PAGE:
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, 96 (3), 634-646

The Effect of Maternal Canthaxanthin Supplementation and Hen Age on Breeder Performance, Early Chick Traits, and Indices of Innate Immune Function

The Effect of Maternal Canthaxanthin Supplementation and Hen Age on Breeder Performance, Early Chick Traits, and Indices of Innate Immune Function

M L Johnson-Dahl et al. Poult Sci.

Abstract

Hen age and nutrition influence chick innate immunity. The immunomodulatory antioxidant carotenoid canthaxanthin is transferred from the hen diet to the egg. Antioxidants could protect the chick from bactericidal oxidative species produced by the immune system. Broiler breeder hen diets were supplemented with 0 (Control), 6 (Low), or 12 (High) mg/kg canthaxanthin. Chick early growth and ex vivo innate immunity were measured at 31 to 33 (Early), 45 to 47 (Mid), and 57 to 59 (Late) wk of hen age. Escherichia coli (E. coli) bactericidal capacity, phagocyte activation (number of phagocytes containing at least one E. coli), phagocytic capacity (number of phagocytes containing one or more E. coli), and oxidative burst at 1 and 4 d of age were determined. Egg and chick liver canthaxanthin and chick plasma total antioxidant capacity were measured. Differences were considered significant at P ≤ 0.05. Breeder productivity was greatest for the Low hens; diet did not affect egg yolk, albumen, or shell proportions. Egg canthaxanthin increased with maternal supplementation and plateaued after 28 days, but was not affected by hen age. Chick liver canthaxanthin increased with maternal supplementation, but decreased as hens aged. Hen diet did not affect broiler chick performance to 21 days of age. Maternal canthaxanthin at 6 mg/kg increased chick E. coli bactericidal capacity and d 1 oxidative burst; phagocytosis was unaffected. E. coli bactericidal capacity decreased as hens aged, but increased from 1 to 4 d, indicating maturation of chick innate immunity. Plasma total antioxidant capacity at d 1 increased with maternal canthaxanthin in chicks from Mid and Late hens. Canthaxanthin possesses immuno-modulatory and antioxidant properties, and hen age affected chick innate immune development. Single-comb White Leghorn hens were fed the same levels of canthaxanthin to determine the rate of incorporation into eggs. Egg canthaxanthin reached a plateau after 7 d. Canthaxanthin in the hen diet at 6 mg/kg resulted in the greatest positive effect on hen performance, with little effect on the chick.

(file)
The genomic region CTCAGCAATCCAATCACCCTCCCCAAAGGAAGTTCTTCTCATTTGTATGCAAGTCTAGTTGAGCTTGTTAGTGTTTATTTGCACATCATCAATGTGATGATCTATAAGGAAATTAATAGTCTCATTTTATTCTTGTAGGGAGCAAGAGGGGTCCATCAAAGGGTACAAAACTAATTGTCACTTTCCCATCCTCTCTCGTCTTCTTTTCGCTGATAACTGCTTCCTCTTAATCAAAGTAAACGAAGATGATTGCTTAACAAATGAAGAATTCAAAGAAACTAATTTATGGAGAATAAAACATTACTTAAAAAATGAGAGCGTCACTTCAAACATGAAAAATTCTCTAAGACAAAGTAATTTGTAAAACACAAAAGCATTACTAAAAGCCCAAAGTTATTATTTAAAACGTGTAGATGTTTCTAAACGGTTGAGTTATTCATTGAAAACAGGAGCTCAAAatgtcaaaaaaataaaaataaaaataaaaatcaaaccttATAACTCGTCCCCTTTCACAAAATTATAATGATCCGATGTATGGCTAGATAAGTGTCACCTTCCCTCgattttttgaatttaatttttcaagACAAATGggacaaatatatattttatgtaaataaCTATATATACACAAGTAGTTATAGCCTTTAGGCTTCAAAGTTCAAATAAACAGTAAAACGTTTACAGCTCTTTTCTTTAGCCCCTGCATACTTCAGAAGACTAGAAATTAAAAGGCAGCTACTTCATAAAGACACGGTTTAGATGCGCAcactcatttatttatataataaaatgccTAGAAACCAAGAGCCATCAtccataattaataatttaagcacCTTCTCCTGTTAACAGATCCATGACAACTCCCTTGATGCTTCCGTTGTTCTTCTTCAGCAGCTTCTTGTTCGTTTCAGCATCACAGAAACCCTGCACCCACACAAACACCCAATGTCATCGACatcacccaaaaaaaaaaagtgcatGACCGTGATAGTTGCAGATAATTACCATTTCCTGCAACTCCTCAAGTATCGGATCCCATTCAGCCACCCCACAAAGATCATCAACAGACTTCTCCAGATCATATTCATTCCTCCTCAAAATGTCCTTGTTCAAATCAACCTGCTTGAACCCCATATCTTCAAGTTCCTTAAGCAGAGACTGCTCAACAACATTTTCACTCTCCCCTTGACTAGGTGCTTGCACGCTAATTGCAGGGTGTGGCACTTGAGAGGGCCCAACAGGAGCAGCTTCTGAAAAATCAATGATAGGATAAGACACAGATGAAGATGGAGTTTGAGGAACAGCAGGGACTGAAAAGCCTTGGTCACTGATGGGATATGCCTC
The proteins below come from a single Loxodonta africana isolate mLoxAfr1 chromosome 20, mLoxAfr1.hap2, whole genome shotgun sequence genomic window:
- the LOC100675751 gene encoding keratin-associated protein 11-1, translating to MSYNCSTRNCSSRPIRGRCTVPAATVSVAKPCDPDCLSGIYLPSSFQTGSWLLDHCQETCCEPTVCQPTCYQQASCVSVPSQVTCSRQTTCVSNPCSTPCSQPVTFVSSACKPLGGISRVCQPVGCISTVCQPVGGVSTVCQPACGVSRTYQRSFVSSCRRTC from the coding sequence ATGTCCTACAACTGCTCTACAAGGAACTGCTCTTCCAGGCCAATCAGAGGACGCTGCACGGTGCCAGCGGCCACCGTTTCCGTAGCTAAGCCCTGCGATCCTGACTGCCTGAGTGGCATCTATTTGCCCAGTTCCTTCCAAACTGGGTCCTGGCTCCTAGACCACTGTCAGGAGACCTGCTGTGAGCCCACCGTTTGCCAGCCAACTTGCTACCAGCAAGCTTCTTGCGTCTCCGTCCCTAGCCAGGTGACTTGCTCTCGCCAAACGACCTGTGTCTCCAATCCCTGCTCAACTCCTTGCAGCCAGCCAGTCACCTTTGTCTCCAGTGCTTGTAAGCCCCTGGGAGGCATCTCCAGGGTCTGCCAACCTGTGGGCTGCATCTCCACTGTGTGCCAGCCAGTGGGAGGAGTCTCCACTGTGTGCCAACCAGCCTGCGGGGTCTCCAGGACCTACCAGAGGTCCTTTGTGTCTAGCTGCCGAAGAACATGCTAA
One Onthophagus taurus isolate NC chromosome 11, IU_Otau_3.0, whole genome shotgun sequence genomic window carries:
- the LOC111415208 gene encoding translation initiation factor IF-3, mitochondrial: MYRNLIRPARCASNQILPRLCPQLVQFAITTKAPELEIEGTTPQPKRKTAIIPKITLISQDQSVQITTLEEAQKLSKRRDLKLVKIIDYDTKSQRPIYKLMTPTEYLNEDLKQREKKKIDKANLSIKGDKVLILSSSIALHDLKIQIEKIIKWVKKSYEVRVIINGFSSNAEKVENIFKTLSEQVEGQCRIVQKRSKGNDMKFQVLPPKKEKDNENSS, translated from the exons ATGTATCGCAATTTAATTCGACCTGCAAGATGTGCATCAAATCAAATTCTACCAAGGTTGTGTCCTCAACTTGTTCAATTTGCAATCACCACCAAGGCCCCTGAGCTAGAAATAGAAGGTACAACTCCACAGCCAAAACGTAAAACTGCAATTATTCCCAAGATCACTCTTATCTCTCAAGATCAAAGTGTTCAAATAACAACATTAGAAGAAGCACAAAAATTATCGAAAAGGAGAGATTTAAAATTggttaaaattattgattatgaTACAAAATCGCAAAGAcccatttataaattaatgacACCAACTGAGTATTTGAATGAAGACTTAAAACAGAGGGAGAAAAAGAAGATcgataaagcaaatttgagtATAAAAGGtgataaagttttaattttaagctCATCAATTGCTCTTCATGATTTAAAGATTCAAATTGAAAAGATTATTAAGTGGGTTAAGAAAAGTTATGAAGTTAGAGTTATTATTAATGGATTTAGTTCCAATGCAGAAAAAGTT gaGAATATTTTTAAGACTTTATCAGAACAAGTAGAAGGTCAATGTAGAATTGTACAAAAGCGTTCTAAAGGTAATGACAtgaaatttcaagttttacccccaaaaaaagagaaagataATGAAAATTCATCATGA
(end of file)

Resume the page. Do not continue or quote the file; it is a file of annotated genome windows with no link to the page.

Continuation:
Keywords: antioxidant; broiler breeder; broiler chick; canthaxanthin; phagocytosis.

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